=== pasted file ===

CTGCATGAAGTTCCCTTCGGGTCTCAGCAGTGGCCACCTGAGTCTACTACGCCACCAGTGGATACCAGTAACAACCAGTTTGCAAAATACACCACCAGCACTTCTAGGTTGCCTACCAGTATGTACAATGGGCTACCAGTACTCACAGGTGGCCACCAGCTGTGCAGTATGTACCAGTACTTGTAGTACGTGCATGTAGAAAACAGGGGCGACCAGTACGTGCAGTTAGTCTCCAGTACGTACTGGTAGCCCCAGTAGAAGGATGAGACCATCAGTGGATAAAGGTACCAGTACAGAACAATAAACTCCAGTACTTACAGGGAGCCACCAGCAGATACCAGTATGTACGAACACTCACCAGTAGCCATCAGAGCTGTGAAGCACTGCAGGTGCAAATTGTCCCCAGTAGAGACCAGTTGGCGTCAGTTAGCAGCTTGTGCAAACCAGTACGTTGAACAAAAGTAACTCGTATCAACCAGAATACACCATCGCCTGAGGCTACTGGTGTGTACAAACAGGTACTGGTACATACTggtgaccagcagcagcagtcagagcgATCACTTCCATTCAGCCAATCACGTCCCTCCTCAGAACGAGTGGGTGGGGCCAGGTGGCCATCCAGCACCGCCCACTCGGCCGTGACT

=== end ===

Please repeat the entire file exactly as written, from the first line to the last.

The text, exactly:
CTGCATGAAGTTCCCTTCGGGTCTCAGCAGTGGCCACCTGAGTCTACTACGCCACCAGTGGATACCAGTAACAACCAGTTTGCAAAATACACCACCAGCACTTCTAGGTTGCCTACCAGTATGTACAATGGGCTACCAGTACTCACAGGTGGCCACCAGCTGTGCAGTATGTACCAGTACTTGTAGTACGTGCATGTAGAAAACAGGGGCGACCAGTACGTGCAGTTAGTCTCCAGTACGTACTGGTAGCCCCAGTAGAAGGATGAGACCATCAGTGGATAAAGGTACCAGTACAGAACAATAAACTCCAGTACTTACAGGGAGCCACCAGCAGATACCAGTATGTACGAACACTCACCAGTAGCCATCAGAGCTGTGAAGCACTGCAGGTGCAAATTGTCCCCAGTAGAGACCAGTTGGCGTCAGTTAGCAGCTTGTGCAAACCAGTACGTTGAACAAAAGTAACTCGTATCAACCAGAATACACCATCGCCTGAGGCTACTGGTGTGTACAAACAGGTACTGGTACATACTggtgaccagcagcagcagtcagagcgATCACTTCCATTCAGCCAATCACGTCCCTCCTCAGAACGAGTGGGTGGGGCCAGGTGGCCATCCAGCACCGCCCACTCGGCCGTGACT